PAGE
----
Beverly the Man-Hating Facialist

Another post from years ago...

When you're a straight chick and a relationship ends badly, it's always tempting to become a man-hater for a while or at least to indulge in man-hating bullshit sessions with your female friends for a period of a few weeks.

Luckily, I'm an equal opportunity hater. My rage and contempt towards and of the world and its populace are not gender-specific.

Being a "pussy" isn't gender specific although you'd think it would be. Being a "dick" isn't either.

I've met plenty of chicks who were complete and utter dicks. Most of my chick friends are dicks, in fact. On too many occasions to count, I myself have been guilty of being a complete and utter dick.

And I've met more than my fair share of men who were weepy, flaccid pussies.

In the case of my most recent romantic turdfest it turned out the guy was, indeed, a pussy.

Somehow, this makes it difficult to hate him. For several days, I felt anger.

Now, I feel an odd mixture of disgust and pity for him. When I started feeling the pity, I knew I was growing as a person.

I also knew I wouldn't have to watch a Lifetime movie for pointers on how to surveil his apartment through night vision goggles so I could slice his nuts off in the most efficacious, least criminally culpable manner.

He's even more fucked up and self-absorbed than I am, if possible. And that's punishment enough.

For me, when a guy does something really, truly shitty the thread that holds in all the "love" or whatever you convinced yourself it was, it just snaps.

And the way I see it, there's really no reason to become a man-hater. It takes way too much effort. And I'm just too lazy for that.

Besides, hate means you love someone. You care enough to hate them. And I don't think I ever really loved him, anyway. Not really. Not truly, madly, deeply. Not enough to hate.

Because when the "man" in question is actually a "pussy," it's counter-intuitive. Because that would make me a pussy-hater and I happen to like my pussy. It's one of the few things about myself that I like, besides my ability to successfully screech out the rapid-fire lyrics to "Pay to Cum" when drunk and to tan instead of burn in summer.

The latter quality is due to the fact that I'm half Middle Eastern. But my quick-to-bronze-instead-of-burn skin also comes with a price: an oily sheen that requires careful tending with monthly search-and-destroy facials.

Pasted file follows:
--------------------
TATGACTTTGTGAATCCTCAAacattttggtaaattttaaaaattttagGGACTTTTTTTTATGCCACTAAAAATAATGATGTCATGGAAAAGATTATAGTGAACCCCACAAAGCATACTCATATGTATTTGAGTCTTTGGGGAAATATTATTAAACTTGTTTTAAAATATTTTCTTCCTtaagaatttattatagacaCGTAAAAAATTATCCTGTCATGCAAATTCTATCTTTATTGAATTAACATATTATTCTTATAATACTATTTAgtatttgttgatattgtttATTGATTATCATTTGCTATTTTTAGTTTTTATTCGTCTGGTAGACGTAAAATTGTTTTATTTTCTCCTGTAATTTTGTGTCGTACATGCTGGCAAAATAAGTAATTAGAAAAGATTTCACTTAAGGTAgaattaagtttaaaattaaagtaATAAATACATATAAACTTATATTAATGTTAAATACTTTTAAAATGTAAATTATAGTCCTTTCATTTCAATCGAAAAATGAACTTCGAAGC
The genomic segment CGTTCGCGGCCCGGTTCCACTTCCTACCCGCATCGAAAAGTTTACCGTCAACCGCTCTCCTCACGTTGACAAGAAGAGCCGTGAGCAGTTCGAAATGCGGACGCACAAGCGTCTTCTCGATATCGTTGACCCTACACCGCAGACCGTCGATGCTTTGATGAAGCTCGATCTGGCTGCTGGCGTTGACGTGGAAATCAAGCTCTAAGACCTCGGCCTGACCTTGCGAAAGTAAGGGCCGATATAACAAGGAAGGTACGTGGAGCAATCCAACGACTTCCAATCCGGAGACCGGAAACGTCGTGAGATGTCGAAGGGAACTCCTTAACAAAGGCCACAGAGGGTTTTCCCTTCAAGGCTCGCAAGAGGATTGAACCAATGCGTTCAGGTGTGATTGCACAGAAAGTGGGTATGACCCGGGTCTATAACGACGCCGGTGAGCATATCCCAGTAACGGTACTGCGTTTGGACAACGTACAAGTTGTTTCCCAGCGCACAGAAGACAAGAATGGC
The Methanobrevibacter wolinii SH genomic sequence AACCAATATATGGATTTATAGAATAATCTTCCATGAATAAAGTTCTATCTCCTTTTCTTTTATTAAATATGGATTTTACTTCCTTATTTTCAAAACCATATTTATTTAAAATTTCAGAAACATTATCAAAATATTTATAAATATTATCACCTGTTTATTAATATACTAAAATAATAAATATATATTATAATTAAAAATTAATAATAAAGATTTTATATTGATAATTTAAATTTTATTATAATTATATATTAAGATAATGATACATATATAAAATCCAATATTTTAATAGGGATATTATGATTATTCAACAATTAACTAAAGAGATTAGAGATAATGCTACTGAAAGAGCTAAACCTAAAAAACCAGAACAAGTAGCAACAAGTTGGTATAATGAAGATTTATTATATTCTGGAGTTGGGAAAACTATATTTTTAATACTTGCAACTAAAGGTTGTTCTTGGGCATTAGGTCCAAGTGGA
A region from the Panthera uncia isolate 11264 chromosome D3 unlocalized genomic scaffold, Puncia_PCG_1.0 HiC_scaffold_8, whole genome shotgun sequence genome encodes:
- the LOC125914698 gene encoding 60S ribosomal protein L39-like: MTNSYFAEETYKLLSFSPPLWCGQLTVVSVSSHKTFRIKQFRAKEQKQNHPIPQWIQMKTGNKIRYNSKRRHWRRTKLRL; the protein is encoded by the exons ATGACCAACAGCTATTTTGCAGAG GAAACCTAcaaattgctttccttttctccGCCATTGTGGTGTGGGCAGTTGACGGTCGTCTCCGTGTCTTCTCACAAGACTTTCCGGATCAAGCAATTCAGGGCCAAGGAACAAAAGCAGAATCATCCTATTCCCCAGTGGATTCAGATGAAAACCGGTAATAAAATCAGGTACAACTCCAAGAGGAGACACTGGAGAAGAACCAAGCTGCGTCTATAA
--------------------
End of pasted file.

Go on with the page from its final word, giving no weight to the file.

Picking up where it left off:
These are performed by Beverly, the facialist in my dermatologist's office.

Beverly, the man-hating facialist.

When I go to have my skin's oil glands annihilated by Beverly's excruciatingly painful ministrations, it's a trenchant monthly reminder why it's so much, much better not to become a man-hater.

Beverly is very, very straight. She dates a lot of really, really bad guys.

Subsequently, she really, really hates men. Mostly because she's been fucked over by so very, very many.

I know this because each month when I go to have my skin scraped and prodded and plied with stinging fruit acids, she regales me with details of her latest romantic travesty.

"So we're sitting in the Olive Garden," she'll begin, scrubbing at my face with a steaming exfoliating scrub. "And we're waiting for our stuffed mushrooms; I really like those; and out of the blue, he says, 'Ever thought of getting bigger boobs?'"

She'll lean in and peer at the pores on my nose and sigh.

"I told you last time not to squeeze blackheads. You'll only enlarge the pores. You have to wait and let me do them."

I grunt.

"I know. Sorry."

She continues her exfoliation.

"So anyway. I was like, 'What's wrong with my boobs?' And he was like, 'They're itty bitty mosquito bites, is all.' And then he laughed."

It's unfortunate for me that Beverly's anger intensifies as she recounts stories of Bobby's yen for bigger boobage, Johnny's infidelity with the waitress from Long John Silver's and Kenny's unrelenting demands for anal sex ("And in the parking lot of Home Depot, can you believe that? Anal sex is his thing and in public places, too!").

It's unfortunate for me because it means she wields her scary instruments with extra rigor.